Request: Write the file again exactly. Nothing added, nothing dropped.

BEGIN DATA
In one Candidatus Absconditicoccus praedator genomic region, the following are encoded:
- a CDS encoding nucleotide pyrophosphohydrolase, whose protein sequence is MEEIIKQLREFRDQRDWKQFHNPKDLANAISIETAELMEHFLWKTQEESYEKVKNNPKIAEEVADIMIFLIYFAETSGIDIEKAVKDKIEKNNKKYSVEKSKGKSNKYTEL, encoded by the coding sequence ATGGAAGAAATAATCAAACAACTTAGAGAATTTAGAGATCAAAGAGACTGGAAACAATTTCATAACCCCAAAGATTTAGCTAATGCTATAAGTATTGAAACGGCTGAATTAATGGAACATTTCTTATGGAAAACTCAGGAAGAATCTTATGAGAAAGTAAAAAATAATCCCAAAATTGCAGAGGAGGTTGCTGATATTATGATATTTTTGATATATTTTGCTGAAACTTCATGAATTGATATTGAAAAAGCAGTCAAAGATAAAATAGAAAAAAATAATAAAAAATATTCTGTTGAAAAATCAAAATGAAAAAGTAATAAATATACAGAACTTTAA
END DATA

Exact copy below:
In one Candidatus Absconditicoccus praedator genomic region, the following are encoded:
- a CDS encoding nucleotide pyrophosphohydrolase, whose protein sequence is MEEIIKQLREFRDQRDWKQFHNPKDLANAISIETAELMEHFLWKTQEESYEKVKNNPKIAEEVADIMIFLIYFAETSGIDIEKAVKDKIEKNNKKYSVEKSKGKSNKYTEL, encoded by the coding sequence ATGGAAGAAATAATCAAACAACTTAGAGAATTTAGAGATCAAAGAGACTGGAAACAATTTCATAACCCCAAAGATTTAGCTAATGCTATAAGTATTGAAACGGCTGAATTAATGGAACATTTCTTATGGAAAACTCAGGAAGAATCTTATGAGAAAGTAAAAAATAATCCCAAAATTGCAGAGGAGGTTGCTGATATTATGATATTTTTGATATATTTTGCTGAAACTTCATGAATTGATATTGAAAAAGCAGTCAAAGATAAAATAGAAAAAAATAATAAAAAATATTCTGTTGAAAAATCAAAATGAAAAAGTAATAAATATACAGAACTTTAA